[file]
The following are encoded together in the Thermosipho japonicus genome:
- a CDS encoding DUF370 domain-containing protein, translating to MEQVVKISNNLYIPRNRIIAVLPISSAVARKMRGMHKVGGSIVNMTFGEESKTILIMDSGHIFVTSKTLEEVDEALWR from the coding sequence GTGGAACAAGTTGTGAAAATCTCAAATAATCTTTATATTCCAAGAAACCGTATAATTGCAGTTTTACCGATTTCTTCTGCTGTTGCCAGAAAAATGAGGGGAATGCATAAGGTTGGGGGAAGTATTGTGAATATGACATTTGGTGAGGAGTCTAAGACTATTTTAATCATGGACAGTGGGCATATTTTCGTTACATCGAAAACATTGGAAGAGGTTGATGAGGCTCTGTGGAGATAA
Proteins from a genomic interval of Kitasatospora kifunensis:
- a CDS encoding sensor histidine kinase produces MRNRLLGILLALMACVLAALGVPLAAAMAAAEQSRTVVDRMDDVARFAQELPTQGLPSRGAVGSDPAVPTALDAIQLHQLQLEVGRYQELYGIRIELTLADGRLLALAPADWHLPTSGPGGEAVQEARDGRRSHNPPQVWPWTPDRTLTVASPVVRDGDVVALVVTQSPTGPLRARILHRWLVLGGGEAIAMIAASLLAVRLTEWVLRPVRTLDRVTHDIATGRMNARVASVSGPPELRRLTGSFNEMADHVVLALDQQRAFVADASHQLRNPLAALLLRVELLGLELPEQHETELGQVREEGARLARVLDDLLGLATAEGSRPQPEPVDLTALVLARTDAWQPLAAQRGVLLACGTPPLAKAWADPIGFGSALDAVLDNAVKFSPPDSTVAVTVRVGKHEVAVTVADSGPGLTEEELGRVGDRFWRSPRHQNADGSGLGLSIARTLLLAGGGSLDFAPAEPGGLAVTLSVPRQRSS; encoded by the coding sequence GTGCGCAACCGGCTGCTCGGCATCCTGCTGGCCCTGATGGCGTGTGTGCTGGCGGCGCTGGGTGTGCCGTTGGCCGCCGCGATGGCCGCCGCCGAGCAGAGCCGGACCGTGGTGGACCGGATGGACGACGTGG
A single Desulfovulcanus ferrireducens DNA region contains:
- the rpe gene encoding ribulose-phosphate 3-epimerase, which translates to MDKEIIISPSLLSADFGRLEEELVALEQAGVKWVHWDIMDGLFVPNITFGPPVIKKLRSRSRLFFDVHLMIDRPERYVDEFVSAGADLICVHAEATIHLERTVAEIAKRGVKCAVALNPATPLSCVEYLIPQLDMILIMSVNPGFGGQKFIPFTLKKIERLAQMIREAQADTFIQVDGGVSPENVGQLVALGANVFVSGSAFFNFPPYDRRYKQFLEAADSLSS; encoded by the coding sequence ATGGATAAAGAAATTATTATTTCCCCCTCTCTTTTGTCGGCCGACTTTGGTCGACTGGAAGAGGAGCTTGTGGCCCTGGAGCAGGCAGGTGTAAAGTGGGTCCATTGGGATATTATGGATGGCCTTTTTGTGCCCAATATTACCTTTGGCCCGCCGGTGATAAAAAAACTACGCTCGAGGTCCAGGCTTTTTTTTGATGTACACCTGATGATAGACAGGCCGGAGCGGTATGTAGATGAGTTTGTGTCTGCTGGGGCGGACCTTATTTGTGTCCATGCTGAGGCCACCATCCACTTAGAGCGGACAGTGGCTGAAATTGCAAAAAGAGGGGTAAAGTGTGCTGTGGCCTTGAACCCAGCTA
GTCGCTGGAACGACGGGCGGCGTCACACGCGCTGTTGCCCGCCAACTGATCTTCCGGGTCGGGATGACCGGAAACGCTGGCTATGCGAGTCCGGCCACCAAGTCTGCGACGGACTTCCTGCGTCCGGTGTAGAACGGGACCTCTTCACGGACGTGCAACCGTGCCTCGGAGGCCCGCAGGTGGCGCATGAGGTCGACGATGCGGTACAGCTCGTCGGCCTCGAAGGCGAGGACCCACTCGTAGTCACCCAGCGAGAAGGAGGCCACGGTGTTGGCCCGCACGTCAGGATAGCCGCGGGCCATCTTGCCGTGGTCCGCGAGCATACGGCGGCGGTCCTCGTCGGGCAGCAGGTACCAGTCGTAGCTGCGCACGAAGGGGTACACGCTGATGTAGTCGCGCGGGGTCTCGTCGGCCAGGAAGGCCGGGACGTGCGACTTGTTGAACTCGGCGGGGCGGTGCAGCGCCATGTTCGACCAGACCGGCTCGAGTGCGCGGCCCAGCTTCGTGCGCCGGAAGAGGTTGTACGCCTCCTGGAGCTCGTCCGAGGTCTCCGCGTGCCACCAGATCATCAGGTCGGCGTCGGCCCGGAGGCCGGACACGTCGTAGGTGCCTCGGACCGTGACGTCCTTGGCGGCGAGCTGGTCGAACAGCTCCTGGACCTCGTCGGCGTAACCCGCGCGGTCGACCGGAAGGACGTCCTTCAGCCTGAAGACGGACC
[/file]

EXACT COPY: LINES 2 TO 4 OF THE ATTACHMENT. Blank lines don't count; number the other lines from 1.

- a CDS encoding DUF370 domain-containing protein, translating to MEQVVKISNNLYIPRNRIIAVLPISSAVARKMRGMHKVGGSIVNMTFGEESKTILIMDSGHIFVTSKTLEEVDEALWR from the coding sequence GTGGAACAAGTTGTGAAAATCTCAAATAATCTTTATATTCCAAGAAACCGTATAATTGCAGTTTTACCGATTTCTTCTGCTGTTGCCAGAAAAATGAGGGGAATGCATAAGGTTGGGGGAAGTATTGTGAATATGACATTTGGTGAGGAGTCTAAGACTATTTTAATCATGGACAGTGGGCATATTTTCGTTACATCGAAAACATTGGAAGAGGTTGATGAGGCTCTGTGGAGATAA
Proteins from a genomic interval of Kitasatospora kifunensis:
- a CDS encoding sensor histidine kinase produces MRNRLLGILLALMACVLAALGVPLAAAMAAAEQSRTVVDRMDDVARFAQELPTQGLPSRGAVGSDPAVPTALDAIQLHQLQLEVGRYQELYGIRIELTLADGRLLALAPADWHLPTSGPGGEAVQEARDGRRSHNPPQVWPWTPDRTLTVASPVVRDGDVVALVVTQSPTGPLRARILHRWLVLGGGEAIAMIAASLLAVRLTEWVLRPVRTLDRVTHDIATGRMNARVASVSGPPELRRLTGSFNEMADHVVLALDQQRAFVADASHQLRNPLAALLLRVELLGLELPEQHETELGQVREEGARLARVLDDLLGLATAEGSRPQPEPVDLTALVLARTDAWQPLAAQRGVLLACGTPPLAKAWADPIGFGSALDAVLDNAVKFSPPDSTVAVTVRVGKHEVAVTVADSGPGLTEEELGRVGDRFWRSPRHQNADGSGLGLSIARTLLLAGGGSLDFAPAEPGGLAVTLSVPRQRSS; encoded by the coding sequence GTGCGCAACCGGCTGCTCGGCATCCTGCTGGCCCTGATGGCGTGTGTGCTGGCGGCGCTGGGTGTGCCGTTGGCCGCCGCGATGGCCGCCGCCGAGCAGAGCCGGACCGTGGTGGACCGGATGGACGACGTGG